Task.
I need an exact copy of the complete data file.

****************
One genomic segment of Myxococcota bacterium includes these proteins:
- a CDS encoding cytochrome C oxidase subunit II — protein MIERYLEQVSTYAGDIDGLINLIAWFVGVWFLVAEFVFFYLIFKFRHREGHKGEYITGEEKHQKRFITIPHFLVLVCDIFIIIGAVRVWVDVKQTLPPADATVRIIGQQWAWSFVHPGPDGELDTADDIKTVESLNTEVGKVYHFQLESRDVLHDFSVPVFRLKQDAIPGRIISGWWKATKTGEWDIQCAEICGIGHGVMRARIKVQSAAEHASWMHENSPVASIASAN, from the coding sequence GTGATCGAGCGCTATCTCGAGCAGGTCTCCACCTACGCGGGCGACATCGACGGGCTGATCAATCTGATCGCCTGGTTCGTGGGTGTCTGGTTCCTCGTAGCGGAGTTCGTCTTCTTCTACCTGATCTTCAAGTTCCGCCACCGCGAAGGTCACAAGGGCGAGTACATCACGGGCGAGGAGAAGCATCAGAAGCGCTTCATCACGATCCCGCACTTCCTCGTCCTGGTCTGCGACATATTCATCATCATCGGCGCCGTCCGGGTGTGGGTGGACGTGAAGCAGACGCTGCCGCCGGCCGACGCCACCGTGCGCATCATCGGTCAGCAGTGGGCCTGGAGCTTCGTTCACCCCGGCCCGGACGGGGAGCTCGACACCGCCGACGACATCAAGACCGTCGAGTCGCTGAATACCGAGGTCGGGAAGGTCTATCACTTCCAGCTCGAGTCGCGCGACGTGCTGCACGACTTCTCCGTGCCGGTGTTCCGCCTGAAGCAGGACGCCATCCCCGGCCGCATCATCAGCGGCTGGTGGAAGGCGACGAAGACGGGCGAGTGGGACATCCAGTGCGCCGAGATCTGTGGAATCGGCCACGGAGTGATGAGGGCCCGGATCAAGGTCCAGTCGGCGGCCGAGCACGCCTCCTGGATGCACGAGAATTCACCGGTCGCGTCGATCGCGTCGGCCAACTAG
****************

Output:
One genomic segment of Myxococcota bacterium includes these proteins:
- a CDS encoding cytochrome C oxidase subunit II — protein MIERYLEQVSTYAGDIDGLINLIAWFVGVWFLVAEFVFFYLIFKFRHREGHKGEYITGEEKHQKRFITIPHFLVLVCDIFIIIGAVRVWVDVKQTLPPADATVRIIGQQWAWSFVHPGPDGELDTADDIKTVESLNTEVGKVYHFQLESRDVLHDFSVPVFRLKQDAIPGRIISGWWKATKTGEWDIQCAEICGIGHGVMRARIKVQSAAEHASWMHENSPVASIASAN, from the coding sequence GTGATCGAGCGCTATCTCGAGCAGGTCTCCACCTACGCGGGCGACATCGACGGGCTGATCAATCTGATCGCCTGGTTCGTGGGTGTCTGGTTCCTCGTAGCGGAGTTCGTCTTCTTCTACCTGATCTTCAAGTTCCGCCACCGCGAAGGTCACAAGGGCGAGTACATCACGGGCGAGGAGAAGCATCAGAAGCGCTTCATCACGATCCCGCACTTCCTCGTCCTGGTCTGCGACATATTCATCATCATCGGCGCCGTCCGGGTGTGGGTGGACGTGAAGCAGACGCTGCCGCCGGCCGACGCCACCGTGCGCATCATCGGTCAGCAGTGGGCCTGGAGCTTCGTTCACCCCGGCCCGGACGGGGAGCTCGACACCGCCGACGACATCAAGACCGTCGAGTCGCTGAATACCGAGGTCGGGAAGGTCTATCACTTCCAGCTCGAGTCGCGCGACGTGCTGCACGACTTCTCCGTGCCGGTGTTCCGCCTGAAGCAGGACGCCATCCCCGGCCGCATCATCAGCGGCTGGTGGAAGGCGACGAAGACGGGCGAGTGGGACATCCAGTGCGCCGAGATCTGTGGAATCGGCCACGGAGTGATGAGGGCCCGGATCAAGGTCCAGTCGGCGGCCGAGCACGCCTCCTGGATGCACGAGAATTCACCGGTCGCGTCGATCGCGTCGGCCAACTAG